It’s unclear to many GOP lawmakers and aides what exactly will get done before Election Day. The House will be on recess for 14 weeks between now and Nov. 6. That includes the customary recess for the entire month of August.

Strangely enough, the most pressing, must-pass issue facing Congress — a massive omnibus bill that would fund the government for the rest of the 2018 fiscal year — might be the easiest lift. 

Though House Minority Leader Nancy PelosiNancy PelosiYoung Turks founder on Democratic establishment: 'They lie nonstop' Hillicon Valley: Senate unanimously confirms Chris Inglis as first White House cyber czar | Scrutiny mounts on Microsoft's surveillance technology | Senators unveil bill to crack down on cyber criminals 'It's still a BFD': Democrats applaud ruling upholding ObamaCare MORE (D-Calif.) last month had opposed a similar budget bill, many Democrats say they have no appetite to threaten another government shutdown after a three-day funding lapse in January over immigration.

And Pelosi, a former appropriator, said Thursday that she has faith in the bipartisan lawmakers negotiating the spending package to come up with a fair proposal by the March 23 deadline, suggesting she would support the measure absent any “poison pills.” 

“I know, left to their own devices, the appropriators can work it out. It's what comes from on high in terms of these poison pills that are problematic,” Pelosi said. “We'll see just what the poison pills are as we go forward.”

Even before the Supreme Court declined to take up the Trump administration’s challenge to a lower court ruling preventing it from unwinding the Deferred Action for Childhood Arrivals (DACA) program, some GOP leaders had argued that Trump’s March 5 deadline for action was irrelevant. 

“There is no deadline on DACA,” House Majority Leader Kevin McCarthyKevin McCarthyFive takeaways on the Supreme Court's Obamacare decision Environmental groups urge congressional leaders to leave climate provisions in infrastructure package Pelosi picks Democrats for special panel tackling inequality MORE (R-Calif.) said after the lower court’s decision.

Rep. Henry Cuellar, a Texas Democrat representing a border district, is not holding his breath for Republicans to act, citing both the emotional baggage that comes with immigration policy and the failure of several DACA bills in the Senate last month.

“I said in 2009, when we were working on the health-care bill, I said, ‘If you guys think this is emotional, wait until we start talking on immigration,’” Cuellar said.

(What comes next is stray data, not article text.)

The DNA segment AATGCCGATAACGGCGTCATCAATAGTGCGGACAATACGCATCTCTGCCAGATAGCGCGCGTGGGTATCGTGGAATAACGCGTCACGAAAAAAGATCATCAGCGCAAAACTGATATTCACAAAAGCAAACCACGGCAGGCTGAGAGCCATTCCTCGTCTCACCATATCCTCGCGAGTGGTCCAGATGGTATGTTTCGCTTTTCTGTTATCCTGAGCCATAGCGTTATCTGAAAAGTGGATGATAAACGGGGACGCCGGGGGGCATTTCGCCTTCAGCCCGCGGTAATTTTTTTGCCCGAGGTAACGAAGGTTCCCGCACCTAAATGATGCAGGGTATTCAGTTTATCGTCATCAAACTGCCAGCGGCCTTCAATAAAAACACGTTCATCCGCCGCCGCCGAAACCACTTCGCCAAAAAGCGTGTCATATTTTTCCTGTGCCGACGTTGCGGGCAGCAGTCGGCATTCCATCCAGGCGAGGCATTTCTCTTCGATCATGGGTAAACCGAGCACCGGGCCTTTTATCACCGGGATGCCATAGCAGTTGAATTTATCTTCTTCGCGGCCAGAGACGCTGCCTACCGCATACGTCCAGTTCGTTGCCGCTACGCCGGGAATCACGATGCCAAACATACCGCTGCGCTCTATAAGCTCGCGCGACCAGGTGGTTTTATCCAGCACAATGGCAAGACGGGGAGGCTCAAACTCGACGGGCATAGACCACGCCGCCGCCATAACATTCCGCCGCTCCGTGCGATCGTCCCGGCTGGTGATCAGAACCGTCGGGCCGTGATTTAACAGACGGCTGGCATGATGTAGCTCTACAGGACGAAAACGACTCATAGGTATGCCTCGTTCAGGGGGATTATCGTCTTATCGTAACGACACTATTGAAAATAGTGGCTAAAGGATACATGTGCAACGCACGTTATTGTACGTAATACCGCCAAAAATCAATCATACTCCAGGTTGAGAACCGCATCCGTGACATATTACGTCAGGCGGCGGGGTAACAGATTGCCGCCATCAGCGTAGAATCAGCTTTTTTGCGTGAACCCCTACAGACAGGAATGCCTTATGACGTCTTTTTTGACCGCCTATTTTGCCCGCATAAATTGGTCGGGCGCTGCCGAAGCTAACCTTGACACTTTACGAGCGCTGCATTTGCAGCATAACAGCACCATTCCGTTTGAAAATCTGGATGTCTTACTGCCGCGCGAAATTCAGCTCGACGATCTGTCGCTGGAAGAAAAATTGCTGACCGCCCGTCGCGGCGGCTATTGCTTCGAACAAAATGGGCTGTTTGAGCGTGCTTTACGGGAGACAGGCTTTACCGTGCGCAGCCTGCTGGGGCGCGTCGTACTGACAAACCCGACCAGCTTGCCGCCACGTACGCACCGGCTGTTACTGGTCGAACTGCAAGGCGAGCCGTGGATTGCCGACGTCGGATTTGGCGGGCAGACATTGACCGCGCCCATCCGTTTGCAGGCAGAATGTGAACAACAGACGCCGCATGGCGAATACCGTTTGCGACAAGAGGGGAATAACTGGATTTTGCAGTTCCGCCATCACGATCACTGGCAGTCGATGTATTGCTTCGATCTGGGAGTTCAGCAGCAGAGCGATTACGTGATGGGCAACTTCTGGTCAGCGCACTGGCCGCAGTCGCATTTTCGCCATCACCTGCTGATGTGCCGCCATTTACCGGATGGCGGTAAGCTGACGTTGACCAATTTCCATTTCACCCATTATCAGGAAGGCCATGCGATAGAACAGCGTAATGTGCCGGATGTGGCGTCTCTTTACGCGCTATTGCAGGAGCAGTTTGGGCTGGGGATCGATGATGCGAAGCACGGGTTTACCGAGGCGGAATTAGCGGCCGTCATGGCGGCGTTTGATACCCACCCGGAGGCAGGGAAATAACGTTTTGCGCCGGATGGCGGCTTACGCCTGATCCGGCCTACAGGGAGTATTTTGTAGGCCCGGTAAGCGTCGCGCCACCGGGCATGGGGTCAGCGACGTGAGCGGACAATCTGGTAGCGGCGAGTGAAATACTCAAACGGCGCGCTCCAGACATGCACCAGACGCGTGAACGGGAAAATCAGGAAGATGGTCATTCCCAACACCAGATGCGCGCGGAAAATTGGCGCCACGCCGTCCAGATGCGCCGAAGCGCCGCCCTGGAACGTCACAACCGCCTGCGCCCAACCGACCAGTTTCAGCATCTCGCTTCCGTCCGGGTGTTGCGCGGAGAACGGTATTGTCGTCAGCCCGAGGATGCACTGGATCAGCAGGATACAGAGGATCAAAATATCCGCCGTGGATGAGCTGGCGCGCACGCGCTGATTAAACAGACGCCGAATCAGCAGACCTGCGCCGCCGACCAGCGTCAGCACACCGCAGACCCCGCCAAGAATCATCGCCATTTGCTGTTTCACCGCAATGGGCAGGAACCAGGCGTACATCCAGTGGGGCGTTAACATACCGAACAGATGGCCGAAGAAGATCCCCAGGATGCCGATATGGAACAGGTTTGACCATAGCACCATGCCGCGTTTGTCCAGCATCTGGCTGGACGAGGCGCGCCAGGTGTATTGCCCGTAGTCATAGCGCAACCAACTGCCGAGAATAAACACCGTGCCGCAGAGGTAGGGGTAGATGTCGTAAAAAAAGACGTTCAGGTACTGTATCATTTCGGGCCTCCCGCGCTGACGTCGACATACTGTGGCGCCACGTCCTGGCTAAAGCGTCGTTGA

“Basically, people are starting to, in many ways, lose faith that Congress can actually come up with a solution.”

The gun debate in many ways is more immediate, having been pushed into the national spotlight by the Valentine’s Day shooting at Florida’s Marjory Stoneman Douglas High School, the student protests that have followed and Trump’s insistence that Congress step in to enact tough new gun controls. On Friday, two people were shot and killed in a Central Michigan University dormitory in what was described as a domestic dispute.

Still, GOP leaders in both chambers are all but ignoring Trump’s entreaties for tougher gun laws, blaming the violence on holes in mental-health treatment and, in the Parkland case, law enforcement failures.

"None of these bills are going through Congress without Speaker Ryan and Sen. McConnell’s approval,” said conservative Rep. Thomas MassieThomas Harold Massie14 Republicans vote against making Juneteenth a federal holiday Congress tiptoes back to normality post-pandemic 21 Republicans vote against awarding medals to police who defended Capitol MORE (R-Ky.), who chairs the House Second Amendment Caucus and is vehemently opposed to tougher gun laws.

Even a narrowly tailored bill to encourage more reporting to the FBI’s background check database has hit a wall after House Republicans attached language expanding concealed-carry rights nationwide — a provision that’s a non-starter with Senate Democrats.

It’s led to a lingering sense of resignation among gun reformers that, despite the recent tragedy and Trump’s call to action, Congress isn’t ready to stick its neck out for reforms.

“My money is always on inaction with this Congress,” said a former Democratic leadership aide. “I don’t expect they’re going to jump in to do anything.”